|B.1||Small satellites for planetary missions|
|MSO: MC Falvella, email@example.com
DO: Pietro Ubertini, firstname.lastname@example.org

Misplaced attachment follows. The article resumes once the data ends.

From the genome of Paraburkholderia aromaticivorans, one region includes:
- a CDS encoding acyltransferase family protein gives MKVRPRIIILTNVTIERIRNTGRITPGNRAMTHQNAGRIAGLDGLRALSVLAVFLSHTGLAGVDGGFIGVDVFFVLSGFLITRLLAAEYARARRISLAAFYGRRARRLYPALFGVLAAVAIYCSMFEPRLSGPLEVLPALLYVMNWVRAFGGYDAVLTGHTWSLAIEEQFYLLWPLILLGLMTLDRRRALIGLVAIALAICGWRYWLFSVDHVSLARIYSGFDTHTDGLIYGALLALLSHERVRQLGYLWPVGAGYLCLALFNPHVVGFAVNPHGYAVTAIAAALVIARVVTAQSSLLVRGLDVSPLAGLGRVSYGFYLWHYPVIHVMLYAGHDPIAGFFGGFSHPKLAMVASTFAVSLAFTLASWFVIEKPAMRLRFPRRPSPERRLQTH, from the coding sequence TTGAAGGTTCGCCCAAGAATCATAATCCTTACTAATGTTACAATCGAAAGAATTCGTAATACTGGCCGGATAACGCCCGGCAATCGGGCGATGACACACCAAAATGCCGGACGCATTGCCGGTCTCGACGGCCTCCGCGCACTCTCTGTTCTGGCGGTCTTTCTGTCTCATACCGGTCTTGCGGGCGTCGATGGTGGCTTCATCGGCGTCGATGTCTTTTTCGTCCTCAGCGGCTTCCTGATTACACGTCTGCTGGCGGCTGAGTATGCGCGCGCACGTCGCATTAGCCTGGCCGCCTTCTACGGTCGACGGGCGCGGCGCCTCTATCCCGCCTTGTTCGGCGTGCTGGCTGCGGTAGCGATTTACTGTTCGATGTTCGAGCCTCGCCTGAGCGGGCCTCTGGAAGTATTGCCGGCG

The study of our Solar System provides a fundamental contribution to crucial open questions but it is also strictly connected to modern mission design, that involves the core of space competencies, innovation and forefront developments. Thanks to the development of new technologies, the access to space astronomy is indeed open to a wider community and can be based on different solutions in terms of payloads. It could be then crucial to evaluate the most promising scientific challenges in order to optimize efforts and foster international cooperation. So far the activities related to the study of the Solar System have been rather divided into Earth and other planets investigations, while the challenge is to extend the effort towards spin-in and spin-off ideas to benefit both the sectors. Indeed, comparative planetology (i.e. studying Earth with respect to other planets and vice-versa) based on remote sensing data is nowadays a consolidated discipline embracing a large community of scientists studying planetary surface and atmospheric processes by using same instruments (e.g. VIS and IR camera, imaging spectrometers, laser altimeters) and methodologies (e.g. Geographic Information Systems, climate models). Therefore, common initiatives will be functional for the broad planetary community. In this framework mini-satellite could play an important role since they represent a common stage for the new missions and can hosts new generation payloads. To this purpose, several miniaturized satellites (cubesats) are going to be launched as technology demonstrators for Earth study (e.g. ESA SIMBA, Picasso), and two demonstrators are on cruise to Mars for the first time (MarCO cubesats on board NASA InSight mission). Moreover, other cubesats will be launched for deep space and interplanetary missions (e.g. JAXA EQUULEUS, NASA INSPIRE). In this contest, the effort should be oriented towards the full exploitation of the potentialities of the infrastructural assets: satellites, instruments, enabling technologies, but also a deeper analysis of driving parameters and a critical evaluations of current results. The proposal aims to discuss on the same day different missions and related technology issues both for the Earth and other planets science in order to foster the exchange between two only apparently different communities and encourage spin-in and spin-off initiatives. We expect to gather scientists, engineers, and industrial builders and operators. We hope that this common approach will result in new ideas and collaborations.